After a journey that began the first week of February, this past year, and with declining health, I hope by sharing some of my story to help those of you that have been diagnosed with Costochondritis.
I developed inflammation in my abdomen that led to a small bowel obstruction and major surgery at the Cleveland Clinic. Before diagnosis there were repeated trips to the ER with crushing, burning pain in my chest, yet no tests revealed the source of pain. I was convinced it was my heart.
For five months doctors searched for clues as my bowel obstruction worsened until I had surgery at the end of June. I had spent months losing weight and vomiting, and the chest pain was continuing to spread.
Surgery corrected the obstruction and stopped the vomiting, but shortly after I developed shortness of breath. I would start shallow, fast breathing, struggling until I could take a deep gasp, and the shallow breathing would return. At a second post-op follow-up I told my surgeon I realized it was being triggered by my bra. He didn't understand why, but made a referral to a new gastroenterologist hoping to get to the bottom of my ongoing pain.
By a thorough examination by my new GI he determined the source of my pain (but not the cause) and referred me to a chronic pain management physician, and I was diagnosed with Cosochondritis. By this time it was early November. I had been subjected to one test after another - all coming back normal. During the exam the CPM doctor noticed I was wearing a sports bra and he asked if I had traded in my under-wires for sports bras. I had. Under-wires had become too painful. He said this is one of the first indications to a diagnosis of Costochondritis - women changing their bras because of pain. By gently pushing on the cartilage that connects to the rib cage he was able to make the diagnosis.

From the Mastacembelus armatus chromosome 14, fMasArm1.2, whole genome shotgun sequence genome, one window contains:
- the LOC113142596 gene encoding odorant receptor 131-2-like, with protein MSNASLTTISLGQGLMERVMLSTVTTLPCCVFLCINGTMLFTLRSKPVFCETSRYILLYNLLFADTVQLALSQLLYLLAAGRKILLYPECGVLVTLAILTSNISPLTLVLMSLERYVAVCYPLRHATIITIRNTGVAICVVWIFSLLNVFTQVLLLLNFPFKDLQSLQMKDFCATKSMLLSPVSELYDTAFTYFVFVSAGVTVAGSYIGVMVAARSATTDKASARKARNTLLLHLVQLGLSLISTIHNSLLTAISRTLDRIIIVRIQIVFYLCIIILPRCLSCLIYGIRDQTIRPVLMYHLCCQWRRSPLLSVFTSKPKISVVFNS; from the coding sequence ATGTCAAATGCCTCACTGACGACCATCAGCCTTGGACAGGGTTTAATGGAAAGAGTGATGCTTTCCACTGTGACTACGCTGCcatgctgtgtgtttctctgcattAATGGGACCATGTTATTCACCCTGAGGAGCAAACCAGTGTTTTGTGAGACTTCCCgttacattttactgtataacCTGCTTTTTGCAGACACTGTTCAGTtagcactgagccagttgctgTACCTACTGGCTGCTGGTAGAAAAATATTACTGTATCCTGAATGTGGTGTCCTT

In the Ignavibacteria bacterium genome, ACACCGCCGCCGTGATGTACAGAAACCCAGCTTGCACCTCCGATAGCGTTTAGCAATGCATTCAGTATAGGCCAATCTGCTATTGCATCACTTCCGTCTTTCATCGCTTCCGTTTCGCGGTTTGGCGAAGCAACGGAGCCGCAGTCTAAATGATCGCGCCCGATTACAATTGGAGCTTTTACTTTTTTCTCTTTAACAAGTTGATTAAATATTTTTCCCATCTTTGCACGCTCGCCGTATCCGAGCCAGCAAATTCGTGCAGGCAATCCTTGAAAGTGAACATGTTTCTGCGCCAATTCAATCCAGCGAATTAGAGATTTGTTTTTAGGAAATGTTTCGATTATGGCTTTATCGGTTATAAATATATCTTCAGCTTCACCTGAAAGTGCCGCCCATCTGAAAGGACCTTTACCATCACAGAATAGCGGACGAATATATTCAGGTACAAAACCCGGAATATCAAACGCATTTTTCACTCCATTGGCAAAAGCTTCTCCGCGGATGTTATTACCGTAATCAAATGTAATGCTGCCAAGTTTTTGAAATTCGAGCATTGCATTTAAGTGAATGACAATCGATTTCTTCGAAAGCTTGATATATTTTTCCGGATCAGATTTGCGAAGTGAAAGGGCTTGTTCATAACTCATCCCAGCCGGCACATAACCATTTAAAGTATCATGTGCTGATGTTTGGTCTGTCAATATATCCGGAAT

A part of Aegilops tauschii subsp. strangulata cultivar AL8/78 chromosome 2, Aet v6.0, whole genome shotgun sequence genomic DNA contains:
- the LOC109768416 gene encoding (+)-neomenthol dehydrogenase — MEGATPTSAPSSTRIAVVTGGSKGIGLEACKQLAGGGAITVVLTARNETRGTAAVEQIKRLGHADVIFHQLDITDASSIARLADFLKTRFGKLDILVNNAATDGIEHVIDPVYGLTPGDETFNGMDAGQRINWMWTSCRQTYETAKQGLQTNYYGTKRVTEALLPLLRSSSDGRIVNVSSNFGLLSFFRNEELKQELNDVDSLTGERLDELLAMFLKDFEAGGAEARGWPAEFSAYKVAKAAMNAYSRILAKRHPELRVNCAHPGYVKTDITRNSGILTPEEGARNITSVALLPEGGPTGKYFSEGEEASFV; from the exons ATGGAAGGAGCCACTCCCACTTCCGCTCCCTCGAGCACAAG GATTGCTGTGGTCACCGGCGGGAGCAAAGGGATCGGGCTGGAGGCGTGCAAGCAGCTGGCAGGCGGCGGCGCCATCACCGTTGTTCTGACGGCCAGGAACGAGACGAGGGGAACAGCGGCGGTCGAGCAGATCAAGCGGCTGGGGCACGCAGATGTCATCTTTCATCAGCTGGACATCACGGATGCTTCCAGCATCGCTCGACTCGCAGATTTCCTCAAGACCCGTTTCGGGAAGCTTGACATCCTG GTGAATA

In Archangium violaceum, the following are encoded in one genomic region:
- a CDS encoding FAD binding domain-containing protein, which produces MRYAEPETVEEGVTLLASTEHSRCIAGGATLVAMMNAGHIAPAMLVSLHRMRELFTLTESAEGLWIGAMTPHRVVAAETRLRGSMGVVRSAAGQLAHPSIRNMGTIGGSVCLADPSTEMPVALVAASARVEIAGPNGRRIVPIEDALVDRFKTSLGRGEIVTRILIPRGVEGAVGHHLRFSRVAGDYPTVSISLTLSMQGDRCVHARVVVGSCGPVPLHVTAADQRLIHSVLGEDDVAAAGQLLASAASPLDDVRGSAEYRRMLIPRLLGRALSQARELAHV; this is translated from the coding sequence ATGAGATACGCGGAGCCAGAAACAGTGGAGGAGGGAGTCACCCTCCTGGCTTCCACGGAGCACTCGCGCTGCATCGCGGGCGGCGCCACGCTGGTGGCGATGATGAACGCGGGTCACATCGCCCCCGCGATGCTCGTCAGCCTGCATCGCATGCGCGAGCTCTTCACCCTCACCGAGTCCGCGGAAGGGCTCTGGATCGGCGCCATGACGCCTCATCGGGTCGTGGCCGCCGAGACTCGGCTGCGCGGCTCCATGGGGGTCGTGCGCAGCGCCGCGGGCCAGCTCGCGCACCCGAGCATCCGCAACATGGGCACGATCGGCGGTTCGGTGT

It's not a common condition, and one doctors tend to overlook. It can be brought on by vomiting, coughing, the flu, or chest wall trauma. The pain has been debilitating, but for the first time in months I'm being provided some much needed relief.
I'm using a TENS meter - it provides electrical stimulation using four electrode patches placed on my abdomen at the most acute source of pain. The interruption of pain as been nothing short of remarkable.
I'm also wearing a Flector patch - it's an NSAID patch meant for acute muscle pain. It's one patch every 12 hours and it helps to reduce the inflammation.
I'm also starting physical therapy in a warm water pool to restrengthen my abdominal wall, hopefully to put an end to this. Months of pulling in on myself and hunching my shoulders in an attempt to reduce the pain has aggravated my condition more. The muscles where my ribs attach to my spine have become frozen and I have acute attacks of pain at night if I fall asleep on my back because it over extends the front muscles, cartilage and sternum.
For those of you that are seeking answers there is help. Costochondritis can be chronic or acute - short term or ongoing. Doctors may say it's not a cause for serious concern, but the ongoing pain takes it's toll in the form of depression, fatigue, and restriction of your normal day to day routines.
I hope this has provided some answers, and you know you are not alone, and there's hope.